Other efforts employ a wide range of strategies. The LEDC is working with the city of Long Prairie's economic development director, Lyle Danielson, to expand a Latino agricultural cooperative. Ana Santana, a Jennie-O employee in Melrose, sits at a desk in a downtown office most afternoons answering questions from new residents about everything from taxes to landlords. In Morris, University of Minnesota Spanish instructor Windy Roberts helped start two cultural groups designed to get people, white and Latino, talking to each other. A community effort in Northfield called TORCH has successfully raised the Latino graduation rate there. And a bakery in Worthington serves as a cultural hub where Latinos and whites meet for Mexican pastries and Long Johns.
Progress has been incremental and it's come despite static and setbacks in many places, whether stemming from racial prejudice, concern about undocumented workers or the perception that immigrants are a drag on the local economy since they may be low-income. In Long Prairie, for example, white residents complained about the prospect of Latino growers in the city's community garden. "But their prejudices have been dashed," Danielson said. "They have come back and apologized."
“This state is a very generous state, compassionate and philanthropic. But that is not the only thing we need.”Hector Garcia, executive director of the state's Chicano Latino Affairs Council
Garcia of the CLAC has held community forums around Minnesota in order to hear what Latinos have to say about the cities where they live. "I think there are places that are making headway, like Northfield," he said. "They have created an environment where the contributions of Latinos can flourish."
But in other locations, he has found the opposite. "My opinion is that communities where there is resentment toward Latinos and marginalization of Latinos shoot themselves in the foot. They generate conflicts and marginalization and they stifle creativity. In today's economy, that is not very wise to do."
Asked to describe what makes the difference between a Northfield and a more hostile city, Garcia said, "I think that probably has to do with visionary leaders who are strong, who don't cater to the fears and anxieties of the community."
He thinks even Minnesotans who embrace immigration need to view the issue differently, through a practical lens rather than a compassionate one. "If anything now, there are by far greater reasons to take advantage of the potential contributions of immigrants," Garcia said. "This state is a very generous state, compassionate and philanthropic. But that is not the only thing we need. We also need pragmatic interest in the added value immigrants bring to the table."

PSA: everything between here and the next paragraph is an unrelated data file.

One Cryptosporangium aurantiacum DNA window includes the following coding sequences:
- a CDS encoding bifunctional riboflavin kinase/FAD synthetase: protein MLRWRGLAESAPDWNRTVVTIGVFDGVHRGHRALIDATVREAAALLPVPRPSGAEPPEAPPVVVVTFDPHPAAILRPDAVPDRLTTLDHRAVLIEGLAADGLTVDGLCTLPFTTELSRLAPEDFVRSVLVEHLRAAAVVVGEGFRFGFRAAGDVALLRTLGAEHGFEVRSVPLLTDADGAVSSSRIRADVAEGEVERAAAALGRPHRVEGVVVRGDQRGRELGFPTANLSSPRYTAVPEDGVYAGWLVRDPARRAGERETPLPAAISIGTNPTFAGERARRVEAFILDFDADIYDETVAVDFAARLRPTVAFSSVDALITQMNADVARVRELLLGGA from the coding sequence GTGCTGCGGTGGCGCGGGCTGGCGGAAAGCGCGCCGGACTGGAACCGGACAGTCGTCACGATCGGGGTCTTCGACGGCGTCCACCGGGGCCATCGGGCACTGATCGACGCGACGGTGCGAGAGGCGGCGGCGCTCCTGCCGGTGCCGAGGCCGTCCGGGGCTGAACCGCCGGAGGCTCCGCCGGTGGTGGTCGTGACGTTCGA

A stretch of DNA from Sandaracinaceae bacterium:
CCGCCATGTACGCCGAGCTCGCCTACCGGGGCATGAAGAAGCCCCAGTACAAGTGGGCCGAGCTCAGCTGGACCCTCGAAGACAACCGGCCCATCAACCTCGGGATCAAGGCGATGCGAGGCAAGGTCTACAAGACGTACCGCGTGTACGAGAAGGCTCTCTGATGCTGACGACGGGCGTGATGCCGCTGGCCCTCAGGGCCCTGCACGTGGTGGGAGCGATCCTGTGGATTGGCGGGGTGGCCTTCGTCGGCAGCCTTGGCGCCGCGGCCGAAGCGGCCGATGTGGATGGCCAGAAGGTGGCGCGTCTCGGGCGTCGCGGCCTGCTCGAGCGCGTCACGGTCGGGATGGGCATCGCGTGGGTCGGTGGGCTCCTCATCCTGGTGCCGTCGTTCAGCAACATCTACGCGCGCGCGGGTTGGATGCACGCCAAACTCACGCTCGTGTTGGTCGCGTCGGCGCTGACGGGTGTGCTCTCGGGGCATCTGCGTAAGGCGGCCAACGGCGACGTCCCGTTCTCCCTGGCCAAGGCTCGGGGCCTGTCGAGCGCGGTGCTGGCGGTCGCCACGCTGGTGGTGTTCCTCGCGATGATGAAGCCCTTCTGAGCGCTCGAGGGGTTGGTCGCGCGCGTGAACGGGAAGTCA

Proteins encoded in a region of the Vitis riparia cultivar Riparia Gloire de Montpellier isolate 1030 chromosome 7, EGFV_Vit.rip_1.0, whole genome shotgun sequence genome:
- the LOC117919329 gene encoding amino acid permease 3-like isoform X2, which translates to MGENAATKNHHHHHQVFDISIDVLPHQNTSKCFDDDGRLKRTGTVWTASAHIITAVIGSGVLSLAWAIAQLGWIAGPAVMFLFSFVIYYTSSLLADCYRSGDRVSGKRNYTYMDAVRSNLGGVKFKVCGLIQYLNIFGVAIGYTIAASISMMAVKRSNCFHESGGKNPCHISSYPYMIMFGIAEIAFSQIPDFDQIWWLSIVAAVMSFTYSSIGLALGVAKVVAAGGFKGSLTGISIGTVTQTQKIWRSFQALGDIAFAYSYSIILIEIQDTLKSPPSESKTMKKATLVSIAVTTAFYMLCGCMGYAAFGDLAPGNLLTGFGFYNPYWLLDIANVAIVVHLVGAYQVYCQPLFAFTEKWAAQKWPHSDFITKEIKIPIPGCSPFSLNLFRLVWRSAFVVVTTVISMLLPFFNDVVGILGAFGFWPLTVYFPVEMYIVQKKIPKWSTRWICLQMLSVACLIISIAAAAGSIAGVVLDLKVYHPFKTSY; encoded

"It's not only that the compassionate approach has some shortcomings," he said, "but it also gives ammunition to the opposition. Because people will say, we don't want you to be helping these guys. We have enough needs of our own without helping them out. It's self defeating, particularly at a time when many people are indeed in great need."
One way to change the conversation involves getting more Latinos into elected offices so they have a voice in how their communities are run. While the national political weight of Latinos has become more apparent in recent years, leadership on the local level still has a long way to go. That may have to do with the relative newness of the Latino populations in outstate Minnesota and the lack of what some call "precedents of success," local political role models to follow.
In June, the Minnesota Latino Caucus invited city officials and others from around the state to St. Paul to discuss various ways of encouraging leadership. More than 80 people attended, representing around 50 communities, according to organizers.
"There has been a lack of response by city officials when it comes to appointing and electing Latinos in their cities to help them merge the two communities," said Samuel Verdeja, chair of the Minnesota Civic Engagement Coalition, who worked with the caucus round table. "Most cities are saying, this is what we want to do but we don't know how. It was great to get city officials at the table."
The city of Montevideo in western Minnesota sent 11 people to the event, including its mayor, the Spanish-speaking Debra Lee Fader. "Because we do have quite a bit of Latino culture in our area already--our sister city is in Uruguay--we are looking to create more cultural diversity," Fader said. "It was a nice chance for everyone to have some communication together."
Latinos make up just under 10 percent of Montevideo's population, and Fader said the city has appointed one Latino to a city government position, a woman who serves on the police committee. "We are doing pretty well," she said. "We can do better, I know." She hopes greater cohesion will not only improve communication but "increase the creation of jobs and goods and services, all of those things that will make us more economically self-sufficient."
Montevideo resident and Minnesota River and social justice advocate Patrick Moore said relations in his city have had their high and low points. For example, after a Latino didn't display his float's American flag properly during a city parade, another resident wrote a negative letter to the local newspaper.
"We need to focus on creating a safe place for action," Moore said. "It's a new idea. I think we need to make it fun and make it a competition." When it comes to surmounting the language barrier, he said, "We need to say, let's have a language bowl where people who are just learning Spanish and just learning English can come together in a competition with prizes and food and make it a party. We need to switch the tables on people, engage the public in a fun way."
For her part in St. James, school board member-elect Trapero hopes she can serve as a political role model and inspire other Latinos to follow her lead. "I want to make sure people in my culture know it's OK to integrate into the system," she said. "Don't be afraid of it. I want to show them it's OK to be engaged in this kind of stuff. We all have kids in the school system. Everybody has to be on the same page."